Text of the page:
The installation of VFDs on the primary chilled water pumps in the two central is an extension of ECRM No. 4.  VFDs cannot be installed unless the existing 3-way valves are replaced with 2-way valves.  The intent of this ECRM is to further reduce the pumping energy requirements of the system.

 

The hydraulic model created for the two way valves in ECRM No. 4 was modified to determine the pumping requirements for VFDs at the various loads.  The savings from the VFDs come from the turn down available between increments of chiller capacity, i.e., once the chilled water demand drops below the capacity that can be handled with one less chiller, a chiller and pump are taken off-line.  The analysis indicated that there would be little savings attributable to the VFDs, therefore, SSA does not recommend pursuing ECRM No. 5.

 

Refer to Appendix A, pg. A-6 for savings calculations labeled “Electric Heat with Rider 4 & VFDs”.  The savings are the difference between the annual electrical cost calculated in this model and the annual cost calculated for electric heat with 2-way valves under ECRM No. 4 (Appendix A, pg. A-5 - “Electric Heat with Rider 4& 2-way Valves”).

 

ECRM No. 5 ASSUMPTIONS

 

The assumptions are the same as ECRM No. 4 with one exception.  With 2-way valves, only the flow can be reduced as the load decreases.  The head requirements essentially remain constant.  With VFDs, the pump head requirements would decrease as well as the flow to further reduce the required pump energy.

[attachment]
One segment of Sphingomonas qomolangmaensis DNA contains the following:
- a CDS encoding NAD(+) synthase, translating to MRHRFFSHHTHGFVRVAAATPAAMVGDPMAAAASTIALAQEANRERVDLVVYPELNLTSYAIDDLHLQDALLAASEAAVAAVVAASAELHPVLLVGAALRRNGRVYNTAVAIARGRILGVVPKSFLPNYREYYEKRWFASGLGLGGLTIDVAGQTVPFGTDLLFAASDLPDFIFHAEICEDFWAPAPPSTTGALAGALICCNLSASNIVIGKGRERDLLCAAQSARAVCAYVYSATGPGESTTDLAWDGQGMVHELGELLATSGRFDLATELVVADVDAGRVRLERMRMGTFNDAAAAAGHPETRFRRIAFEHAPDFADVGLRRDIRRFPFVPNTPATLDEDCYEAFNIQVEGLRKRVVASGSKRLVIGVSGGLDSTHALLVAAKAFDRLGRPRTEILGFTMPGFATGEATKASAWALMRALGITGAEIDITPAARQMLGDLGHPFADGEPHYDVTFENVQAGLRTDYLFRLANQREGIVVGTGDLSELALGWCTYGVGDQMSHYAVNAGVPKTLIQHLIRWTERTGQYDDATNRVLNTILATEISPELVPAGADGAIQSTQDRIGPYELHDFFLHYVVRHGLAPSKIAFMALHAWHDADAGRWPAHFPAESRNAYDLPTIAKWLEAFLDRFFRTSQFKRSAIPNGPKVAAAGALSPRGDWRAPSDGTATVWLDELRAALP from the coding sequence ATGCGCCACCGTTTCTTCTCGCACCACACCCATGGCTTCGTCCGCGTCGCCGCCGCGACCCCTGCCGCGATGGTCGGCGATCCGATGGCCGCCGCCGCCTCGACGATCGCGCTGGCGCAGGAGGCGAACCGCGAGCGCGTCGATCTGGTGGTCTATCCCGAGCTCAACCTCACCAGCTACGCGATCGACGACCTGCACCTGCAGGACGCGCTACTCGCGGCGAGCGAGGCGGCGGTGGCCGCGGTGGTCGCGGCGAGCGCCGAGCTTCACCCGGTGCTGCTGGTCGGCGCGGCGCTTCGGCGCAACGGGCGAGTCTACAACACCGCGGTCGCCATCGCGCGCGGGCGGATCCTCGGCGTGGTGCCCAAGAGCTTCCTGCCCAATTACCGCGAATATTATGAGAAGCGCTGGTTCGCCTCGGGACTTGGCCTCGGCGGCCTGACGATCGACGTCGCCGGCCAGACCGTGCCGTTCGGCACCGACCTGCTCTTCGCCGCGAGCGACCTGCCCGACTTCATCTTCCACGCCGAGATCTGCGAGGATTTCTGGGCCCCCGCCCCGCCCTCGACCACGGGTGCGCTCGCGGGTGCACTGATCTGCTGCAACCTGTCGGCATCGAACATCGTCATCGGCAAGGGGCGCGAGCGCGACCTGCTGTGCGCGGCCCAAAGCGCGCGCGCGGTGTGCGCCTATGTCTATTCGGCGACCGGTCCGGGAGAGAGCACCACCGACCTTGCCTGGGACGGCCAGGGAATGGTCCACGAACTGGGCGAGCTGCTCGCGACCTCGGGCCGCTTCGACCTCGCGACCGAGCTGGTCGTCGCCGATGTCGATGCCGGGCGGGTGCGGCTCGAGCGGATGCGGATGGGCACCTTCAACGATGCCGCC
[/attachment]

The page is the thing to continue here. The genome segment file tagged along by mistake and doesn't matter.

ECRM NO.:  6

 

ECRM NAME:  Install Thermal Storage

 

SUMMARY DATA (DEPENDENT)

 

                kWh Savings:                                   0                        kWh/Year

                Demand Savings:                             9652                  kW/yr.

                Gas Savings:                                     0                        MCF/yr.

                Cost Savings:                             $    91,665               /yr.

                Implementation Cost:                $    856,000             $

                Simple Payback:                               N/A                   Years

                Estimated Useful Life:                     25                      Years

 

ECRM No. 6 DESCRIPTION

 

A thermal storage system adequate to provide a full shift will require approximately 14,000 ton hours of capacity.  This system will cost approximately $1,225,000.  The CP&L thermal storage incentive rebate will pay approximately $425,000 of this cost, leaving a net cost for the project of $800,000.